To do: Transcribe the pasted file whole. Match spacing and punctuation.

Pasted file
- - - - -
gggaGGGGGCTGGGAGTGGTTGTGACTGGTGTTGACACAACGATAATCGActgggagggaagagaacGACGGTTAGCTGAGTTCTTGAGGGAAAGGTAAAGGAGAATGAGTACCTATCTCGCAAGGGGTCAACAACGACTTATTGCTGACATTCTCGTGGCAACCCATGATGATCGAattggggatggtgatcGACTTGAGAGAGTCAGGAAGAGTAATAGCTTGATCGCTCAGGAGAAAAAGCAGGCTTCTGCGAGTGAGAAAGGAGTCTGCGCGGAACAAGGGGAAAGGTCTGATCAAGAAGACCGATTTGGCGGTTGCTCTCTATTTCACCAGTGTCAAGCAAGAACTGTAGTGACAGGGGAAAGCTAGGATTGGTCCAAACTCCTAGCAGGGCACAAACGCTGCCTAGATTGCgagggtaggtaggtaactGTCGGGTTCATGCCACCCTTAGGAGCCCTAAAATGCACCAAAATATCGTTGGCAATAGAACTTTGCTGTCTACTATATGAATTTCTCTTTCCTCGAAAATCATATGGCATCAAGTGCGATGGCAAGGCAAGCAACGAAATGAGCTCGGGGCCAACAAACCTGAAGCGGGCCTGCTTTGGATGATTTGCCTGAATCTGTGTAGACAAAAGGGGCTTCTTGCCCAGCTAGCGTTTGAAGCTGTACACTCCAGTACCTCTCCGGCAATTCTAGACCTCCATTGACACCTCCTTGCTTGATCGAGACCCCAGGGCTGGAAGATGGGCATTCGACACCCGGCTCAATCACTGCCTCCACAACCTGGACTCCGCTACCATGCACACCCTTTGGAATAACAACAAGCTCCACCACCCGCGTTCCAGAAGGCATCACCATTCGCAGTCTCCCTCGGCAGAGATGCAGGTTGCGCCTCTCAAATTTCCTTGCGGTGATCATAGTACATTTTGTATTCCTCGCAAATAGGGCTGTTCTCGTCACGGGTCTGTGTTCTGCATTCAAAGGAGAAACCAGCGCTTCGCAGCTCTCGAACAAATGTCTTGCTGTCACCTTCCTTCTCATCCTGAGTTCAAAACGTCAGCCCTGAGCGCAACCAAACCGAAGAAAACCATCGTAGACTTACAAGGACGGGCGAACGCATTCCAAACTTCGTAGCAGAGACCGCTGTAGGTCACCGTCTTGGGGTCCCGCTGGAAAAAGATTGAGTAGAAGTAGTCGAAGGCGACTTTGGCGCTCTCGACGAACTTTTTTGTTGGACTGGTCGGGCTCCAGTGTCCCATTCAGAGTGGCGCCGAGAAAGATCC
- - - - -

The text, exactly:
gggaGGGGGCTGGGAGTGGTTGTGACTGGTGTTGACACAACGATAATCGActgggagggaagagaacGACGGTTAGCTGAGTTCTTGAGGGAAAGGTAAAGGAGAATGAGTACCTATCTCGCAAGGGGTCAACAACGACTTATTGCTGACATTCTCGTGGCAACCCATGATGATCGAattggggatggtgatcGACTTGAGAGAGTCAGGAAGAGTAATAGCTTGATCGCTCAGGAGAAAAAGCAGGCTTCTGCGAGTGAGAAAGGAGTCTGCGCGGAACAAGGGGAAAGGTCTGATCAAGAAGACCGATTTGGCGGTTGCTCTCTATTTCACCAGTGTCAAGCAAGAACTGTAGTGACAGGGGAAAGCTAGGATTGGTCCAAACTCCTAGCAGGGCACAAACGCTGCCTAGATTGCgagggtaggtaggtaactGTCGGGTTCATGCCACCCTTAGGAGCCCTAAAATGCACCAAAATATCGTTGGCAATAGAACTTTGCTGTCTACTATATGAATTTCTCTTTCCTCGAAAATCATATGGCATCAAGTGCGATGGCAAGGCAAGCAACGAAATGAGCTCGGGGCCAACAAACCTGAAGCGGGCCTGCTTTGGATGATTTGCCTGAATCTGTGTAGACAAAAGGGGCTTCTTGCCCAGCTAGCGTTTGAAGCTGTACACTCCAGTACCTCTCCGGCAATTCTAGACCTCCATTGACACCTCCTTGCTTGATCGAGACCCCAGGGCTGGAAGATGGGCATTCGACACCCGGCTCAATCACTGCCTCCACAACCTGGACTCCGCTACCATGCACACCCTTTGGAATAACAACAAGCTCCACCACCCGCGTTCCAGAAGGCATCACCATTCGCAGTCTCCCTCGGCAGAGATGCAGGTTGCGCCTCTCAAATTTCCTTGCGGTGATCATAGTACATTTTGTATTCCTCGCAAATAGGGCTGTTCTCGTCACGGGTCTGTGTTCTGCATTCAAAGGAGAAACCAGCGCTTCGCAGCTCTCGAACAAATGTCTTGCTGTCACCTTCCTTCTCATCCTGAGTTCAAAACGTCAGCCCTGAGCGCAACCAAACCGAAGAAAACCATCGTAGACTTACAAGGACGGGCGAACGCATTCCAAACTTCGTAGCAGAGACCGCTGTAGGTCACCGTCTTGGGGTCCCGCTGGAAAAAGATTGAGTAGAAGTAGTCGAAGGCGACTTTGGCGCTCTCGACGAACTTTTTTGTTGGACTGGTCGGGCTCCAGTGTCCCATTCAGAGTGGCGCCGAGAAAGATCC